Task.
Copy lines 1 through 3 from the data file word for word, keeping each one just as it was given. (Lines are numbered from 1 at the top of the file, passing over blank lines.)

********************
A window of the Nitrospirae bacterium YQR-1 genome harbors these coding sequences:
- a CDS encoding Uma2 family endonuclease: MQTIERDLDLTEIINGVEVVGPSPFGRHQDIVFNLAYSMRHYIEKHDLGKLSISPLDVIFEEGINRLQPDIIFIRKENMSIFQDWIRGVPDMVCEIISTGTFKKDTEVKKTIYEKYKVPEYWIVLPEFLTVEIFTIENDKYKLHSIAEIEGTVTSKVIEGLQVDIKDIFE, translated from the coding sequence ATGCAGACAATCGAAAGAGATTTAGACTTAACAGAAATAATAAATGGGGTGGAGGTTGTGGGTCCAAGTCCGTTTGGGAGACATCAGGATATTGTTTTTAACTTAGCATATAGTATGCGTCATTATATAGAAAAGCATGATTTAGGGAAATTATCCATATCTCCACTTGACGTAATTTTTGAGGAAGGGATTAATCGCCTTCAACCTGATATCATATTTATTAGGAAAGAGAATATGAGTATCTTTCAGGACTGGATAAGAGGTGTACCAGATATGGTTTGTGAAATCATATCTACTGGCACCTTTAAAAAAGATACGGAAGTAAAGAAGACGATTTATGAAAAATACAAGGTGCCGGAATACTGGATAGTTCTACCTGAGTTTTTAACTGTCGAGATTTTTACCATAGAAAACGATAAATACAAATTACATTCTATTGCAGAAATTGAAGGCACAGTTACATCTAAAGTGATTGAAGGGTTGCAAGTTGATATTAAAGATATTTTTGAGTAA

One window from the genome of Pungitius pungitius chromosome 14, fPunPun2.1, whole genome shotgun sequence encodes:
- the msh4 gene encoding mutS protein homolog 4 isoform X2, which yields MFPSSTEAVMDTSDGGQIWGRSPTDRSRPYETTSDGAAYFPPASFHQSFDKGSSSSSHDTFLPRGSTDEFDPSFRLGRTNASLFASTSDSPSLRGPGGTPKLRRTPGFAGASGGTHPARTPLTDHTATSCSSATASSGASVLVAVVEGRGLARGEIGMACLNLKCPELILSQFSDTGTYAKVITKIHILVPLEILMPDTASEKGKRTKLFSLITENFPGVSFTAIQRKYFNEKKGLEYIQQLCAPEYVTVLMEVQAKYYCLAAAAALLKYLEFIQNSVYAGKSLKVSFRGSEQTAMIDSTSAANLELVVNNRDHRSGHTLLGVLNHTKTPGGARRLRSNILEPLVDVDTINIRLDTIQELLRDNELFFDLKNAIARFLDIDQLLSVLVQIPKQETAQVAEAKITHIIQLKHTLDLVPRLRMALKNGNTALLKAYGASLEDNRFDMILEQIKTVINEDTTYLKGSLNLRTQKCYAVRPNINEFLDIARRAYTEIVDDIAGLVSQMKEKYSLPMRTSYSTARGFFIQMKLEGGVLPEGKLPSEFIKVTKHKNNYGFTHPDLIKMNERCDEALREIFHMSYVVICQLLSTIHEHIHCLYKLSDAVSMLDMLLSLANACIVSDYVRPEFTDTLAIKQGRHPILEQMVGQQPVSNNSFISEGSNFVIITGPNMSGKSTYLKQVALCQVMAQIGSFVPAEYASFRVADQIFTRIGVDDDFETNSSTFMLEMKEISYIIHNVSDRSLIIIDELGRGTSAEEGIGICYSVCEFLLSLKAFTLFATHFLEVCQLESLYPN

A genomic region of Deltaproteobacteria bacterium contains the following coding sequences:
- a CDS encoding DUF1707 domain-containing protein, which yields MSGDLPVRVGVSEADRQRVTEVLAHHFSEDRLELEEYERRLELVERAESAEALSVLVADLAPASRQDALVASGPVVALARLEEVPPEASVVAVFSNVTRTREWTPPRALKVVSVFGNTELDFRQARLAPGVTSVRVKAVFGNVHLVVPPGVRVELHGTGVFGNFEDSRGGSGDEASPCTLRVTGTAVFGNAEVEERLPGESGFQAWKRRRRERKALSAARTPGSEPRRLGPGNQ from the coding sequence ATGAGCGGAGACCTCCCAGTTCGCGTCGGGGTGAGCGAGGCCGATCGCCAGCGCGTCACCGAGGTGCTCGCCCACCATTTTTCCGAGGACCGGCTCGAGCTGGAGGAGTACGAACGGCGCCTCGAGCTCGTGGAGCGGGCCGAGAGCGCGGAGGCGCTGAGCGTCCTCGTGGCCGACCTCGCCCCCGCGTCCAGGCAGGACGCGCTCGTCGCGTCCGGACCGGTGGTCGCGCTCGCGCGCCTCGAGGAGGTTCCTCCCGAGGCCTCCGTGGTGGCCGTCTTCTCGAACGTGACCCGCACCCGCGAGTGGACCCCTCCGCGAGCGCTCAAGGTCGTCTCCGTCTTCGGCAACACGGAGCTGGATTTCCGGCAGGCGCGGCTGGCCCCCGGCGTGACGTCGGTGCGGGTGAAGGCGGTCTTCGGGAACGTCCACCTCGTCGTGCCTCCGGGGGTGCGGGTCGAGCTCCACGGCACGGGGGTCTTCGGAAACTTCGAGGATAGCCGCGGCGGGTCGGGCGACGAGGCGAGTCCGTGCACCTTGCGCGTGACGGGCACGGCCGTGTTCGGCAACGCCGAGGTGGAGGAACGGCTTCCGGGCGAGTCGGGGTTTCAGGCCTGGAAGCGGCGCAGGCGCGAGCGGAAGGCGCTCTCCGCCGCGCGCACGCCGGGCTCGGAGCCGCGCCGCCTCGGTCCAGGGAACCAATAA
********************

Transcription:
A window of the Nitrospirae bacterium YQR-1 genome harbors these coding sequences:
- a CDS encoding Uma2 family endonuclease: MQTIERDLDLTEIINGVEVVGPSPFGRHQDIVFNLAYSMRHYIEKHDLGKLSISPLDVIFEEGINRLQPDIIFIRKENMSIFQDWIRGVPDMVCEIISTGTFKKDTEVKKTIYEKYKVPEYWIVLPEFLTVEIFTIENDKYKLHSIAEIEGTVTSKVIEGLQVDIKDIFE, translated from the coding sequence ATGCAGACAATCGAAAGAGATTTAGACTTAACAGAAATAATAAATGGGGTGGAGGTTGTGGGTCCAAGTCCGTTTGGGAGACATCAGGATATTGTTTTTAACTTAGCATATAGTATGCGTCATTATATAGAAAAGCATGATTTAGGGAAATTATCCATATCTCCACTTGACGTAATTTTTGAGGAAGGGATTAATCGCCTTCAACCTGATATCATATTTATTAGGAAAGAGAATATGAGTATCTTTCAGGACTGGATAAGAGGTGTACCAGATATGGTTTGTGAAATCATATCTACTGGCACCTTTAAAAAAGATACGGAAGTAAAGAAGACGATTTATGAAAAATACAAGGTGCCGGAATACTGGATAGTTCTACCTGAGTTTTTAACTGTCGAGATTTTTACCATAGAAAACGATAAATACAAATTACATTCTATTGCAGAAATTGAAGGCACAGTTACATCTAAAGTGATTGAAGGGTTGCAAGTTGATATTAAAGATATTTTTGAGTAA

One window from the genome of Pungitius pungitius chromosome 14, fPunPun2.1, whole genome shotgun sequence encodes: